APHA launches first plant health apprenticeship scheme

The Animal and Plant Health Agency (APHA) has launched an exciting new apprenticeship scheme as a non-degree entry route to becoming a professional Plant Health and Seeds Inspector (PHSI).

PHSIs have a crucial role in maintaining and promoting a high plant health status in England and Wales. Their work is valuable to Defra group’s overarching purpose of protecting and promoting plant health within trade, agriculture and the natural environment.

The PHSI role is physical, diverse and interesting, and includes: checking imports for the protection of indigenous plants and ecosystem; ensuring exports comply with current legislation which may include examination and certification of plants and planting material; organising emergency measures to control outbreaks of specified quarantine and non-indigenous pests and diseases; and carrying out crop surveys and soil sampling to prevent the spread of notifiable plant pests and diseases.

Ian Hewett, APHA Service Delivery and EU Exit Director, encouraged people to apply:

“I am pleased to support apprenticeship opportunities in this vital work area. As well as making an important contribution to maintaining biosecurity standards and trade flows following the UK’s departure from the EU, apprentices are a vital part of our strategy to grow our future leaders and diversity within APHA”.

What it’s like being a PHSI: hear from APHA colleagues

Piers Harrington, Imports Inspector in North East London & Essex, shares his highlights:

“As part of a small team we plan and undertake inspections of fresh fruit, vegetables, plants and seeds as they arrive in the country. Ports and airports are fast paced environments that see a wide range of commodities passing through, and an equally wide range of potential pests and diseases. We also visit garden centres, commercial nurseries, glasshouses and farms to inspect plants as they are growing.

“The agency has staff from a wide range of backgrounds including those with scientific, horticultural or agricultural backgrounds among many others. However all the staff share the same enthusiasm for a role in which we can play an active role against the threats to the horticultural and agricultural industries and wider environment both in this country and in others.”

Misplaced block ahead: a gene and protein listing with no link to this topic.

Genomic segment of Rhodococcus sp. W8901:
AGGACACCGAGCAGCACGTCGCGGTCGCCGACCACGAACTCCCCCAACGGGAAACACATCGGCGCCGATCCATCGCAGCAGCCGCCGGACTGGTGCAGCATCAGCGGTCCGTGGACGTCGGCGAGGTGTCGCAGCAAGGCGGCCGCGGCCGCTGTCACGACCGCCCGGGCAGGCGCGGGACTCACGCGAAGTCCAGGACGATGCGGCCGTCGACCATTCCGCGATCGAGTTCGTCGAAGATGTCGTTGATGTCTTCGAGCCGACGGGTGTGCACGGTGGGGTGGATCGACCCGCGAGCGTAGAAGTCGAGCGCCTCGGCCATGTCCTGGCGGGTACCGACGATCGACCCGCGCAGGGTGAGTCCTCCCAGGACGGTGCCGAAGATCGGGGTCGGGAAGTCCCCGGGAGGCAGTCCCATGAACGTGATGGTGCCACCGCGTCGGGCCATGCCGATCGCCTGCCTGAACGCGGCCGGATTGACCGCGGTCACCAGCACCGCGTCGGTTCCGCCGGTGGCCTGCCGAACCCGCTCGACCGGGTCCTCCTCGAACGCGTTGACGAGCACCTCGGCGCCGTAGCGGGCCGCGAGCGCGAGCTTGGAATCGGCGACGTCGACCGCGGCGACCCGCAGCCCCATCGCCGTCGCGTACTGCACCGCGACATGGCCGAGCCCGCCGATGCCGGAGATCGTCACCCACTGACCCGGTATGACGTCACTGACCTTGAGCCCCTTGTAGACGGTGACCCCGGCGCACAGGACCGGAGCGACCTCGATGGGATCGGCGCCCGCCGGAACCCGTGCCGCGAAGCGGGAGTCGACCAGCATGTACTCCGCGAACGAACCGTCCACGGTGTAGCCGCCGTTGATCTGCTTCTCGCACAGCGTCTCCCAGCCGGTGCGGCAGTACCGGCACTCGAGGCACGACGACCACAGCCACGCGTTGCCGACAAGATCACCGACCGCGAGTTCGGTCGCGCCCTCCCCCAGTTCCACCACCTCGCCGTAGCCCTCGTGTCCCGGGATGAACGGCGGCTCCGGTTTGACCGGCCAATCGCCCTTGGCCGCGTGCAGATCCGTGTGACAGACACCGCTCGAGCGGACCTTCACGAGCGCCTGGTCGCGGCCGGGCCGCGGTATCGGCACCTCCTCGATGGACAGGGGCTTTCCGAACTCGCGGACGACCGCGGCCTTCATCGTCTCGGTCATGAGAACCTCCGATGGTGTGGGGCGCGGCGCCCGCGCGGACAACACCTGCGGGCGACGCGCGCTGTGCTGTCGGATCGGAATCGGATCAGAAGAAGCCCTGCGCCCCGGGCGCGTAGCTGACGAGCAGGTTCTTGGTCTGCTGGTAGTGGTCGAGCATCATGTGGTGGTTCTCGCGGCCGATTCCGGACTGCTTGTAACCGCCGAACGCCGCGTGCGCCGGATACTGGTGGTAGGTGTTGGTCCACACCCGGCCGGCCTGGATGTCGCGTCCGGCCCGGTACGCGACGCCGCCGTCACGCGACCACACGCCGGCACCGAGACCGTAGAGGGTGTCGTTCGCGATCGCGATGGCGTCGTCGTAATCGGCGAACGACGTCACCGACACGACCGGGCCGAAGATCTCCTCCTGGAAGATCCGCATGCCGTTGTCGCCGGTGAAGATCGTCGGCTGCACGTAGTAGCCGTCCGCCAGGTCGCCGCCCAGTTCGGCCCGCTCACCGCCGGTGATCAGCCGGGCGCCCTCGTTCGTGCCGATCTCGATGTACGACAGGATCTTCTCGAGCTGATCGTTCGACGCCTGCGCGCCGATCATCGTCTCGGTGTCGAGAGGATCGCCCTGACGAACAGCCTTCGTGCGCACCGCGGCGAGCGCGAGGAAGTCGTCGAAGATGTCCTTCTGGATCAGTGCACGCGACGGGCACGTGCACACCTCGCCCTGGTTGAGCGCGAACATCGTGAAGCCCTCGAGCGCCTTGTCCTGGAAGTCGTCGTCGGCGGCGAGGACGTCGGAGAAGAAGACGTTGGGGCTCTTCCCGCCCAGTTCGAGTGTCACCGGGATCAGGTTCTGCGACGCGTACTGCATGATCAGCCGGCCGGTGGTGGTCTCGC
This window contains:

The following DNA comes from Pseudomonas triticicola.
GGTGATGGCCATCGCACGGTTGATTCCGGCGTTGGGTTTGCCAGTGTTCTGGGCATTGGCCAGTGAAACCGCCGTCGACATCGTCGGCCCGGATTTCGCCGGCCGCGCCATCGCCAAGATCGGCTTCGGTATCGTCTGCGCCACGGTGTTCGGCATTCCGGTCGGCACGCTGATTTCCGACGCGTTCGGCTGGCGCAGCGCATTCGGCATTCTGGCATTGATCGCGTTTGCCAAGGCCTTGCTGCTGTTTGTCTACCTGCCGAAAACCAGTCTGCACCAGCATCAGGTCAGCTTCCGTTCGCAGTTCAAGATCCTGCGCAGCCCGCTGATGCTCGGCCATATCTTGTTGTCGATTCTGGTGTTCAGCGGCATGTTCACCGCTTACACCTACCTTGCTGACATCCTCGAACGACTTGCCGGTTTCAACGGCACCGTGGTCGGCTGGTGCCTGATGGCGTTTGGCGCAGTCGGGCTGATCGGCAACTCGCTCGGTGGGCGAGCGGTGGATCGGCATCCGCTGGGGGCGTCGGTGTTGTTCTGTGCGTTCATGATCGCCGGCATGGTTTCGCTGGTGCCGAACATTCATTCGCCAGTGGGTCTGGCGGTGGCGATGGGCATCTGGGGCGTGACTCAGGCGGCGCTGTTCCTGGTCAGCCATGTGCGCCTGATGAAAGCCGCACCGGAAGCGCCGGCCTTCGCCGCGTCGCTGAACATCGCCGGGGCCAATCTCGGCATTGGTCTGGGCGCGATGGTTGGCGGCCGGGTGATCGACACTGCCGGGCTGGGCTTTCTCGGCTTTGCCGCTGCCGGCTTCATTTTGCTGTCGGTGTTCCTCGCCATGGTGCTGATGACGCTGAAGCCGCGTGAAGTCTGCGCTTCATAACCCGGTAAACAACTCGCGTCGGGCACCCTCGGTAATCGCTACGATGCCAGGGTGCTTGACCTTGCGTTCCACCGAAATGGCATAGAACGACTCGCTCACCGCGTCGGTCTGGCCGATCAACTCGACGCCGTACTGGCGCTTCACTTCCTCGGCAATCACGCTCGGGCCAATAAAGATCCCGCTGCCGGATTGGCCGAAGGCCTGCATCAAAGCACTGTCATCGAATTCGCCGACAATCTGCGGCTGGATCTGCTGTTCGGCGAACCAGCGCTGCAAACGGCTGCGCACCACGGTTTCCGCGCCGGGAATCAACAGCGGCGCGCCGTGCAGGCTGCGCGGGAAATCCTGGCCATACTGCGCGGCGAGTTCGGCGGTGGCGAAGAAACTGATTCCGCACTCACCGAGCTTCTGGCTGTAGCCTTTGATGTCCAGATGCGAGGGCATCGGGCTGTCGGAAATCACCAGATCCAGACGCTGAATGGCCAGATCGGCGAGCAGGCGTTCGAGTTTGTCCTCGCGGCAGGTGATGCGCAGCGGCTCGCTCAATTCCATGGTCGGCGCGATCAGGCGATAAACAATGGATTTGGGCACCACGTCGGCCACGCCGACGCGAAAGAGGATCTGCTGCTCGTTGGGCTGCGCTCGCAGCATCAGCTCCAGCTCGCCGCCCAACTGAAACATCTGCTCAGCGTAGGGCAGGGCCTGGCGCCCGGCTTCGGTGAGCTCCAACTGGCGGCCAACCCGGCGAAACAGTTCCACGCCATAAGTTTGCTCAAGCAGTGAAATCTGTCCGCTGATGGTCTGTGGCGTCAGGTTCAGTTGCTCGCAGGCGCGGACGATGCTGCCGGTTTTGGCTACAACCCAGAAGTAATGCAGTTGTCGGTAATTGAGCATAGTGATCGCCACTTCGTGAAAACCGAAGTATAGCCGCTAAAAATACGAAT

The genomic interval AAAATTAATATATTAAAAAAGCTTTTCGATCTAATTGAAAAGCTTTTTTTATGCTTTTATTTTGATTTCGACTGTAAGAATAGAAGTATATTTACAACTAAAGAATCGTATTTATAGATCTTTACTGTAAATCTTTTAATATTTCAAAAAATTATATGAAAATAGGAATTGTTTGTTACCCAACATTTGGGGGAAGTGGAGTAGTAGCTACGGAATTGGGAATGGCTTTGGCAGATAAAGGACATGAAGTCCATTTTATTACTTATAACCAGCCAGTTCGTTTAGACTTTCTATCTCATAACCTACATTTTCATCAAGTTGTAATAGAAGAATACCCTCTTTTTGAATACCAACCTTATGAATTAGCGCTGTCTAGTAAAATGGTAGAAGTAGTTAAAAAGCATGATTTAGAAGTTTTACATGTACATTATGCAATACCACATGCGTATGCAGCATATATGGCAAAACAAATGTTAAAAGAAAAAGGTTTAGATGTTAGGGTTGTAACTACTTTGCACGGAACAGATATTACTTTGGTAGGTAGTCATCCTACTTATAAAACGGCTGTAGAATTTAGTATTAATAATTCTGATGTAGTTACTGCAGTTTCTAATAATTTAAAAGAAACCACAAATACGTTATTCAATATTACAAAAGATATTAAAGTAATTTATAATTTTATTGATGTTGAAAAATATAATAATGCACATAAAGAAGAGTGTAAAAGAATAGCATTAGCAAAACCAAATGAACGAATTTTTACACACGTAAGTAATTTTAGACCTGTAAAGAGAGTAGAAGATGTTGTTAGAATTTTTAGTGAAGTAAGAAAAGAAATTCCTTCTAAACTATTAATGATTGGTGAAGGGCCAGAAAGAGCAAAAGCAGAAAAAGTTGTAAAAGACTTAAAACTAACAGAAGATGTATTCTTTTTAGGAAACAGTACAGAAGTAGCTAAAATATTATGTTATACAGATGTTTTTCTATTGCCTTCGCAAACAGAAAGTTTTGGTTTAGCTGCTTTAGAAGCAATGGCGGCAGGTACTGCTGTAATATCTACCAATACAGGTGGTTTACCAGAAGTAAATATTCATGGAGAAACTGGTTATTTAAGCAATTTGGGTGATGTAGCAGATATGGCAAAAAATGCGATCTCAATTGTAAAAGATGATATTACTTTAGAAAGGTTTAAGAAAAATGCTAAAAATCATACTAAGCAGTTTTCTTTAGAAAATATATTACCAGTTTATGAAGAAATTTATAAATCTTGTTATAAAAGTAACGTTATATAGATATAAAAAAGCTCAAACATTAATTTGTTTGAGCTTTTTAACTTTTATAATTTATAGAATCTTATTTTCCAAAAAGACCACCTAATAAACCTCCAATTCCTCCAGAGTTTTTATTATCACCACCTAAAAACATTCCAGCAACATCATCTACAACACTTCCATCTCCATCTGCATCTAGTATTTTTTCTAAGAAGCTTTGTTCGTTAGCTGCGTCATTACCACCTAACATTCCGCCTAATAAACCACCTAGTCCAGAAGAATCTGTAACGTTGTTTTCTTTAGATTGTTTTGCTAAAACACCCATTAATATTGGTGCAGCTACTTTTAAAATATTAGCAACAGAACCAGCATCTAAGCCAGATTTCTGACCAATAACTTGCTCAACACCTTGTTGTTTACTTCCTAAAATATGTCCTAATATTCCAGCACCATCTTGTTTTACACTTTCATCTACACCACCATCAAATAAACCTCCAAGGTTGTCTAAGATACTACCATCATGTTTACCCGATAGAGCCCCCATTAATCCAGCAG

Irena Valskiene, Plant Health and Seeds Inspector based at Heathrow, added:

“My main work as an inspector at Heathrow, is going out and about to all the warehouses (we call them sheds!) around the airport, all 41 of them! I carry out inspections of controlled fruit and veg, cut flowers, seeds and live plants and cuttings.

“Recent changes to legislation as a result of EU exit has meant I have had to learn new inspection methods and adapt to new requirements but I am excited about the future of plant health in the UK following our full withdrawal from the EU.

“I love the shift working which gives me four days off in a row every four days. Even though I work four 11 hour days, it goes so quickly as I am always kept active and busy with all my work.”

Benefits of an apprenticeship

The scheme is offering 30 apprenticeships in 22 locations across England and Wales.

This is a two-year level 4 apprenticeship which is the equivalent of a first year undergraduate degree. Apprentices will work alongside experienced staff, gain job-specific skills, earn a wage and get holiday pay. Throughout the programme, 20% of contracted hours will be allocated to focus on apprenticeship training. Following successful completion of the apprenticeship, there will be the potential for extension or permanency.